left: Alexander Calder (American, 1898–1976) Untitled (Latch-Hooked Rug), 1965. Orange, yellow, blue, and black wool, 64 x 81 inches. Gift of Leslie and Rufus Stillman (2002.29.1).

The crux of the Atheneum’s massive body of work, the American Paintings and Sculpture collection, consists of more than 600 paintings, 200 sculptures 1,200 drawings and watercolors by approximately 400 artists. Among the many awe-inducing pieces is the earliest known dated American oil painting, a portrait of Elizabeth Eggington painted by an unknown artist is 1664. The collection is also home to one of the finest collections of Hudson River School works, formed almost entirely by Daniel Wadsworth and Elizabeth Hart Jarvis Colt. An integral part of the Hudson River School, Wadsworth commissioned and acquired seven paintings by Thomas Cole and launched Frederic Church’s career. Also in the collection are strong neoclassical and twentieth-century sculptures by such luminaries as Alexander Calder and Elie Nadelman, American modernist watercolors by Charles Burchfield, Arthur Dove, and Edward Hopper, and a small group of American photographs from mid-nineteenth-century daguerrotypes to early twentieth-century silverpoint prints.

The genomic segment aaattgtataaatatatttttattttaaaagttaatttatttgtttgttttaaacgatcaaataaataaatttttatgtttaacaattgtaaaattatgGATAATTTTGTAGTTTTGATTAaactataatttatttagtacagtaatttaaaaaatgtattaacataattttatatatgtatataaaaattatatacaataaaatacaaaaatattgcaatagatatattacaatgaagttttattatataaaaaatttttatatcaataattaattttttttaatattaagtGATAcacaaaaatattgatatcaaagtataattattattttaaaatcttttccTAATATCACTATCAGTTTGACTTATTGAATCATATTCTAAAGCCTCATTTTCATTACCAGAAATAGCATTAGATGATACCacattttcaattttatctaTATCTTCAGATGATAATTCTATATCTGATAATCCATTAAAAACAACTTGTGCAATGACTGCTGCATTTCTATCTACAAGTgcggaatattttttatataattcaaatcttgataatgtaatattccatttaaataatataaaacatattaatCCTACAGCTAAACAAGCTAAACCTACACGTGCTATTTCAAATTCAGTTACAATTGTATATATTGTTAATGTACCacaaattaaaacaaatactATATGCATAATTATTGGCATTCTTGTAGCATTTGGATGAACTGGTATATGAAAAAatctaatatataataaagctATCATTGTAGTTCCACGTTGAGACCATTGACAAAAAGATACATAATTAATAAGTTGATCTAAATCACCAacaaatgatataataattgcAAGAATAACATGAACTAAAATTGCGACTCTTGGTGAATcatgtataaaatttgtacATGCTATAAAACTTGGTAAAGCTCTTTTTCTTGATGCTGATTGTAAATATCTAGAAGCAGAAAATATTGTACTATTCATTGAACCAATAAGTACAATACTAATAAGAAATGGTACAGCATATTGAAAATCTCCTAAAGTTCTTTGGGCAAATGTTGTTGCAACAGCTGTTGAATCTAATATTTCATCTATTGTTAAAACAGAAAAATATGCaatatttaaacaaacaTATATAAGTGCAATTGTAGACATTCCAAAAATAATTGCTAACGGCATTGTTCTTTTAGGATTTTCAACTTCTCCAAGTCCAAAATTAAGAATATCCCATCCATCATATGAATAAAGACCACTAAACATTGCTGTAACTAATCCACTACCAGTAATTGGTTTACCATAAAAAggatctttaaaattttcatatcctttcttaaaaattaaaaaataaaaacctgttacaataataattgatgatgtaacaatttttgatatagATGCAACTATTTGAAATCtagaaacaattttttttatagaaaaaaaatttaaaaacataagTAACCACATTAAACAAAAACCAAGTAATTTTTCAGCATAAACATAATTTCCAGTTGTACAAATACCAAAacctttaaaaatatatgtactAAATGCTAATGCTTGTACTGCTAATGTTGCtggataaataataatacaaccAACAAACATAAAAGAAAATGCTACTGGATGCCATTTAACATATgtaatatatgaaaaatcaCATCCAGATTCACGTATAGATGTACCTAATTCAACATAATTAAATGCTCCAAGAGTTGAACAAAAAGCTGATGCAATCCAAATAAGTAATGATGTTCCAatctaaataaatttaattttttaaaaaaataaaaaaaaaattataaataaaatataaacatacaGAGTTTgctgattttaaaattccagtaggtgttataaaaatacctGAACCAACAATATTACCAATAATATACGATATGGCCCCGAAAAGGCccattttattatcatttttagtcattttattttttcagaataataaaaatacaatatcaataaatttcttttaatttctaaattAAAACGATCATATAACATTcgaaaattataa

Image of the Hudson River installation.